Post date: 13/04/2018 16:00
There have been a number of data releases to watch out for this week:
- Monday night we had the (BRC) Like-For-Like Retail Sales data. This came out at 1.4 percent which is seen as positive for sterling.
- Tuesday afternoon we had the NIESR (National Institute of Social and Economic Research) release. It is essentially a prediction on how the U.K economy performed in March and is rarely too wide of the official mark, so had little impact on sterling.
- Wednesday we started to really pick up, in regards to sterling. Despite negative manufacturing and industrial data on Thursday we still remained strong.
All in all, sterling had a very strong week with multi month highs across nearly all currencies. The real driver of this seems to have come from some positive developments in Brexit talks. The UK & EUR have agreed terms on a transitional period between the original two year timeline. This will allow for further negotiations to take place regarding the UK’s future trade relationship with our closest neighbours, among other key facets of the separation. Whilst no decisions have yet been made regarding the specific details of this future relationship, the markets stance seems to have softened and this in turn supported sterling’s recent rise.
The Euro has been trading in an uptrend over the past several months since breaking out in 2017. However, the market is looking stretched and could also be at risk for a pullback. Subsequently a dip in the EUR is expected – which we started to see last week, although it managed to hold strong on Monday. On Tuesday mid-morning we had ECB’s President Draghi speaking and as he usually speaks very strongly on the EUR, we saw a glimmer of EUR strength. On Thursday they released Industrial Production at 10am and ECB Monetary Policy Meeting Accounts at 12.30. However, Draghi failed to comment on Monetary policy. Fellow ECB member Hansson also spoke and was fairly hawkish on the topic of monetary policy. Hansson said that policy changes would have to be gradual, although there were risks of waiting too long to normalise the policy.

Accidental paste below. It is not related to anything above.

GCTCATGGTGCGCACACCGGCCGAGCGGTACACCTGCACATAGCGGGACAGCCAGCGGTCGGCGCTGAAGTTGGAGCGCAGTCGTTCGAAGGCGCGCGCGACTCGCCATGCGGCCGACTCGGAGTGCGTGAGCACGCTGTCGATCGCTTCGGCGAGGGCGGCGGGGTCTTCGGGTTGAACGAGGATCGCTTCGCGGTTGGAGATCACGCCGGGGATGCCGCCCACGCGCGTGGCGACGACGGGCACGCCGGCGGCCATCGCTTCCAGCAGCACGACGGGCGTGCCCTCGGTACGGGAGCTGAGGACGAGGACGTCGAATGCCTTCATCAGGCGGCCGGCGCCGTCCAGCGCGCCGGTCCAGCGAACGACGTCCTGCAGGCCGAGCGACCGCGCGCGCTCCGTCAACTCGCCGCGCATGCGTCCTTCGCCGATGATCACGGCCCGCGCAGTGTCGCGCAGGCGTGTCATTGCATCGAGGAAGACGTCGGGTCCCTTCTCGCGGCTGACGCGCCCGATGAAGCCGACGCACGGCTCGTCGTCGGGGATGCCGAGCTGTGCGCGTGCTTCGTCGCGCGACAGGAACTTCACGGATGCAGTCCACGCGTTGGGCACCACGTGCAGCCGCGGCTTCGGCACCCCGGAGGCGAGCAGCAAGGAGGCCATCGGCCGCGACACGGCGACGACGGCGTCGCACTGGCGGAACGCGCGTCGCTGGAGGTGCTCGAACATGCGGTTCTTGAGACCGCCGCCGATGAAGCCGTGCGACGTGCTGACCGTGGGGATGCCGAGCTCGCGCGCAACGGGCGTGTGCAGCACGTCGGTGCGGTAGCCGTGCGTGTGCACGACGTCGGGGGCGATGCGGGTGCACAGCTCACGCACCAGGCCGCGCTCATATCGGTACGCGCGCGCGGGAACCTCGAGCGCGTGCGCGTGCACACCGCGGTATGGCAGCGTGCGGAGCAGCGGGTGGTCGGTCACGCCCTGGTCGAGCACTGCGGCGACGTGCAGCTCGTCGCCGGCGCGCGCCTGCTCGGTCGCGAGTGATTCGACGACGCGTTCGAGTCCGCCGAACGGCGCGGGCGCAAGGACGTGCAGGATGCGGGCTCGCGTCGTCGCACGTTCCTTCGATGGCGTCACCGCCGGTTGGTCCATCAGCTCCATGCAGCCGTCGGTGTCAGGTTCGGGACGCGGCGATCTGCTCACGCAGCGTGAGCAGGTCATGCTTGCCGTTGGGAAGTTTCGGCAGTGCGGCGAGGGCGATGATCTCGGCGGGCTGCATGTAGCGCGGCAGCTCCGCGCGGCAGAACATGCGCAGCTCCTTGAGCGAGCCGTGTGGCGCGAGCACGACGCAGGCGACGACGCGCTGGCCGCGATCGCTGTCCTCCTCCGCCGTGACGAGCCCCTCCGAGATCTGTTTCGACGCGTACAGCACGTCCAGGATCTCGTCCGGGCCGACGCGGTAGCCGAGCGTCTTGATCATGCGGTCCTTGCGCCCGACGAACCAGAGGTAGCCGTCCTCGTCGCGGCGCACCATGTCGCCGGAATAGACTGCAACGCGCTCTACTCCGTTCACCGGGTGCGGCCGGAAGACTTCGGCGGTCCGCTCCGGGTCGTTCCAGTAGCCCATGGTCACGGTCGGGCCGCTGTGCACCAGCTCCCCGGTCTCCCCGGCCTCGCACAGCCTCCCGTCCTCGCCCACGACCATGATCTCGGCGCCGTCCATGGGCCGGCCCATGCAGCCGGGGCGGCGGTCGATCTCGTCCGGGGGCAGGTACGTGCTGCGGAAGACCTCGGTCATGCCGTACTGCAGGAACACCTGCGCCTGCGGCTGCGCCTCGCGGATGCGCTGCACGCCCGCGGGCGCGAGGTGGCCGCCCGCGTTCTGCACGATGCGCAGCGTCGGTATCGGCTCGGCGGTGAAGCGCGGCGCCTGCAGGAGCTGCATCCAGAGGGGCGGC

The US Dollar was actually broadly stronger last week, with fears over a global trade war easing. The tone really changed on Monday and fear of a full-blown US-China trade war prompted some US Dollar selling, which boosted the GBP/USD. This past week was followed by a new revelation each day, with the FBI firing and the disclosure of classified data hurting.
Trump tweeting about ‘stupid trade deals’ and ‘sending missiles to Syria’ is doing the greenback no favours. Whilst their economy seems to be performing well and they continue to hike interest rates, they finally admit inflation is expected higher throughout the year - hence these planned hikes. So bear this in mind as rate hikes are usually seen as a positive for an economy but in this case it seems different.